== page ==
Tracy Beatty, 61, received a lethal injection on Wednesday evening at 6:39pm CT at the state’s death row facility in Huntsville – nicknamed the Walls Unit.
His death was confirmed shortly after 7pm CT by Robert Dunham, the executive director of the Death Penalty Information Center.
Asked if he wanted to say some final words, Beatty said: ‘Yes, I just want to thank… I don’t want to leave you baby. See you when you get there. I love you.
‘Thank you to all my brothers back on the unit for all the encouragement to help get my life right.
‘Sunny, Blue, I love you brothers. See you on the other side.’
His execution was controversial: Beatty’s lawyers never contested the murder charges, but challenged the death penalty because they argued he was mentally ill.
Beatty has become the fourth inmate to be put to death this year in Texas and the 13th in the US.
Texas’ final execution for the year is set to take place next week.
Last week, Beatty said he did not fear death.
‘I’ve already made my peace with the Man. So I know where I’m going,’ he told CBS19 from the Polunsky Unit in Livingston, where he spent most of his time in a cell besides two hours of recreation.
‘I’ll be in a lot better place than this.’
Tracy Beatty, 61, was executed on Wednesday evening for strangling his mother to death and burying her body in her backyard in 2003
The director of the Death Penalty Information Center confirmed Beatty’s death shortly after 7pm CT
He received a lethal injection on Wednesday evening at the state’s death row facility in Huntsville – nicknamed the Walls Unit
Beatty buried the body of his mother Carolyn Click (pictured), 62, in the backyard beside her motor home
He said his mother’s death was an accident.
‘That’s why I’ve made my peace with the Man upstairs. I know I’ll see her again,’ he said.
Beatty buried the body of his mother Carolyn Click, 62, beside her mobile home about 115 miles southeast of Dallas, in a city called Whitehouse.
He then spent her money on drugs and alcohol, the state claims.
Beatty’s attorneys also argued that he was not eligible for the death penalty because the act did not constitute capital murder.
Capital murder requires aggravating circumstances such as killing a police officer or child, or being in the process of committing another crime.
Beatty was found guilty of capital murder because prosecutors argued he killed his mother during a home burglary and had entered her motor home without her consent.
Beatty was staying with his mother in November 2003 after being released from parole for intentionally harming his 18-month-old niece.
When he returned home after a day of drinking he had an argument with his mother, he told CBS19 last week.
Beatty’s attorneys also attempted to argue that he is not mentally fit and therefore that the execution would be unconstitutional
He then grabbed her by the throat and strangled her.
Beatty claimed he was not aware he had killed her until the next day.
A jury decided his fate in 2004 and since then his execution had been delayed three times.
His attorneys claimed he was living with her at the time of the fight, and therefore it could not have been a burglary.
Beatty had a ‘volatile and combative relationship’ with his mother, according to prosecutors.
A neighbor testified during his trial that Click had told her the day she was last seen that she had told Beatty that day to move out after a fight.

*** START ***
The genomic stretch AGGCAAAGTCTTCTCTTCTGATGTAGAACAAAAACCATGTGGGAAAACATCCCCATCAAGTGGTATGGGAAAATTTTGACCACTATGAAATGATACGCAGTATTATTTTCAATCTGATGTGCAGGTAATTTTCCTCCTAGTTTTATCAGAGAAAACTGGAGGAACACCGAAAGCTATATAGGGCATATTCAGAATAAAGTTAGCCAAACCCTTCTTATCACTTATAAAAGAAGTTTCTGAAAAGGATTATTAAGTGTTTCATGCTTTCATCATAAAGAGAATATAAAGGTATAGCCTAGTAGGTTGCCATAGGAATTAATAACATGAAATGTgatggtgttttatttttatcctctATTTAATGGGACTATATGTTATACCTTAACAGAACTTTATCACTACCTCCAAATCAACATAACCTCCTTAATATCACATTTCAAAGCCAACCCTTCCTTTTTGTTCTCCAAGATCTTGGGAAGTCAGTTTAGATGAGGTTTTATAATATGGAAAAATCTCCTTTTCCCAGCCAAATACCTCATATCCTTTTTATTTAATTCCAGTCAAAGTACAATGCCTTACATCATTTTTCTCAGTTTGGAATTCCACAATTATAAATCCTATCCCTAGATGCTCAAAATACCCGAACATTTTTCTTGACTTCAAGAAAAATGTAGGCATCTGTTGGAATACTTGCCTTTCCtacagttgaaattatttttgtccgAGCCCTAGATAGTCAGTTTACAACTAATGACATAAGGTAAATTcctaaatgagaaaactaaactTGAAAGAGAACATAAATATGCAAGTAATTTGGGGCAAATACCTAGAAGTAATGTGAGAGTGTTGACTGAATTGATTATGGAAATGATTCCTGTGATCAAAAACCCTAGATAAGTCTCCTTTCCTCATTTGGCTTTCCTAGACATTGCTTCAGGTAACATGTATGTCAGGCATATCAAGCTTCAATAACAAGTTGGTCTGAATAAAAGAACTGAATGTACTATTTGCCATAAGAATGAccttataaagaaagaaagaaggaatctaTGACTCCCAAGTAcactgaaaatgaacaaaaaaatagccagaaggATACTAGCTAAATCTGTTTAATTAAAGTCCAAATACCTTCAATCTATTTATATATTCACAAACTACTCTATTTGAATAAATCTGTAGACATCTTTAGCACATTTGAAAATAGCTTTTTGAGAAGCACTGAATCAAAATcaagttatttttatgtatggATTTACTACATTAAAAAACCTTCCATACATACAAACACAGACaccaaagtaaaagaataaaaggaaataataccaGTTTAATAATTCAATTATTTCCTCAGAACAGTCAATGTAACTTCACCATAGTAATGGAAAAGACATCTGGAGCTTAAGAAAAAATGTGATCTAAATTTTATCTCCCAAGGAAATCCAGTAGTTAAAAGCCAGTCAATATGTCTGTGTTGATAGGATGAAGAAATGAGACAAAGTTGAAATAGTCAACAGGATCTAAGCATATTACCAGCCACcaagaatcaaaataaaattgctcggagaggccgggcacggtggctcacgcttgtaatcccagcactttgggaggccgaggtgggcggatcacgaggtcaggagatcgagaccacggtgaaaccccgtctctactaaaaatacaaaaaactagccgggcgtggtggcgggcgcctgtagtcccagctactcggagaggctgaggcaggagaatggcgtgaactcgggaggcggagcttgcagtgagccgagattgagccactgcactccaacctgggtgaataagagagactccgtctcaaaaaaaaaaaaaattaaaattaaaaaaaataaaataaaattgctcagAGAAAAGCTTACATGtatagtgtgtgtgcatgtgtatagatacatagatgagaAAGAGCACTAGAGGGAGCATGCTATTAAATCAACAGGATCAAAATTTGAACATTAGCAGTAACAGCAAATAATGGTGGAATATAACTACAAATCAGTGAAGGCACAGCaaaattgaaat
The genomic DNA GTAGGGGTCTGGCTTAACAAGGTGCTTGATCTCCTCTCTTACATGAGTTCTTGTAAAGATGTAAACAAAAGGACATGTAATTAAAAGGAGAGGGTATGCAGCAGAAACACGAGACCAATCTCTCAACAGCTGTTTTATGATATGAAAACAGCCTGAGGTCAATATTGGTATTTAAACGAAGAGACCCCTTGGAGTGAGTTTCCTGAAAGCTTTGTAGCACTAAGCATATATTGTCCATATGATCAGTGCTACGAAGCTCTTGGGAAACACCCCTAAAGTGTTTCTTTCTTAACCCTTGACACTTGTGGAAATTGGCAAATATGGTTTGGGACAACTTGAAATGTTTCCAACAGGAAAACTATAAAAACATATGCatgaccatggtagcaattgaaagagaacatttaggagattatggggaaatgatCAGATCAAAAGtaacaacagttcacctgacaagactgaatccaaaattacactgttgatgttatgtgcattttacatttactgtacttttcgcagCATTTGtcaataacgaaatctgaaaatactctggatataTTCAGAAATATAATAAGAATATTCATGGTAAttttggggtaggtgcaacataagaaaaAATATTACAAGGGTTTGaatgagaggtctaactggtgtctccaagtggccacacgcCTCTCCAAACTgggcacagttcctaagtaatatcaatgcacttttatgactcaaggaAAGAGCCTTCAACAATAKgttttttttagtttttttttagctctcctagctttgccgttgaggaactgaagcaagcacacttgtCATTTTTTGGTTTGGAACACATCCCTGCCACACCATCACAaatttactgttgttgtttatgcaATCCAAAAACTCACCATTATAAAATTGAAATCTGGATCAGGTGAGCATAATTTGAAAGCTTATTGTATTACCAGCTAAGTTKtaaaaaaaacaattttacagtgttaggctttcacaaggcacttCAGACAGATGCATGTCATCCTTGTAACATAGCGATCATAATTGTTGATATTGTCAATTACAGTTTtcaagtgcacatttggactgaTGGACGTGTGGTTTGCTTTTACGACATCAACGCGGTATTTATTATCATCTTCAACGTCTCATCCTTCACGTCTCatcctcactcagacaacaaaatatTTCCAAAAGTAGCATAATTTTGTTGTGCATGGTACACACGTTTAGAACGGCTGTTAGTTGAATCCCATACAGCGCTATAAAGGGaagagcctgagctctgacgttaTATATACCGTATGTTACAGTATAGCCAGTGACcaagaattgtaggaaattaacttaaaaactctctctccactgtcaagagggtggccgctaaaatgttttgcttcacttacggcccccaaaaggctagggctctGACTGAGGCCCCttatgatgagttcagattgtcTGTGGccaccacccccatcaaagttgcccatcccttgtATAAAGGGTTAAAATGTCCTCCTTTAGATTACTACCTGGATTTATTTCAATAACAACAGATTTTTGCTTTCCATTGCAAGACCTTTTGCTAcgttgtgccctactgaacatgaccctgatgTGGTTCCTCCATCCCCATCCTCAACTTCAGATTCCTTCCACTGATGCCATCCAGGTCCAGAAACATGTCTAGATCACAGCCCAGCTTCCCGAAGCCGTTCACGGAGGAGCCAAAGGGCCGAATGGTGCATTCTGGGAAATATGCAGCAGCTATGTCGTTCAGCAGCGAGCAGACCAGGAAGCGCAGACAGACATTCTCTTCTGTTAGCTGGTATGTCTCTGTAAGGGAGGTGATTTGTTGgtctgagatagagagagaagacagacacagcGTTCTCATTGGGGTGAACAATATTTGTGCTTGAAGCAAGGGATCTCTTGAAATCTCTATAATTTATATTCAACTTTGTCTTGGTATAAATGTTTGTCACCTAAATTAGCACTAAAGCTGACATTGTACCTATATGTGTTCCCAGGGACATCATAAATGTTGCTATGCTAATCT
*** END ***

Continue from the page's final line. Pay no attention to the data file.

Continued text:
Lieanna Wilkerson testified that Click told her Beatty had assaulted her several times before, including once when he had ‘beaten her so severely that he had left her for dead.’
Wilkerson said Click had still been excited to have Beatty move back in with her in October 2003 so they could mend their relationship.
‘Several times [Beatty] had said he just wanted to shut her up, that he just wanted to choke her and shut her up,’ testified Wilkerson.
A jury decided Beatty’s fate in 2004 but since then his execution has been delayed three times. Wednesday was his fourth scheduled execution date
Beatty would become the fourth person to be executed by Texas this year. Its final execution of the year is scheduled for next week
Beatty’s attorneys also attempted to argue that he is not mentally fit and therefore that the execution would be unconstitutional.
His attorneys had argued he was being prevented from receiving a full examination to determine if he is intellectually disabled and possibly ineligible to be put to death.
They requested that state prison officials allow Beatty to have his handcuffs removed during mental health evaluations.
Their experts argued that having Beatty uncuffed during the tests is crucial to evaluating his mental health.
In their Supreme Court petition, Beatty’s lawyers said one expert who examined him found he is ‘clearly psychotic and has a complex paranoid delusional belief system’ and that he lives in a ‘complex delusional world’.
They also suggested he believes there is a ‘vast conspiracy of correctional officers who… ‘torture’ him via a device in his ear so he can hear their menacing voices.’
Last week US District Judge Charles Eskridge in Houston asked why Beatty’s lawyers had not raised any claim relating to his mental health during years of appeals and said requiring handcuffs during such an evaluation is ‘quite simply, a rational security concern.’
Forensic psychiatrists Dr. Edward Gripon and Dr. Tynus McNeel testified that Beatty’s behavior was consistent with the ‘lifelong condition of anti-social personality disorder.’
However, they concluded he was not mentally ill ‘to any significant degree’ and had an IQ of 100, ‘which places him in the middle of the population.’
Source: | This article originally belongs to Dailymail.co.uk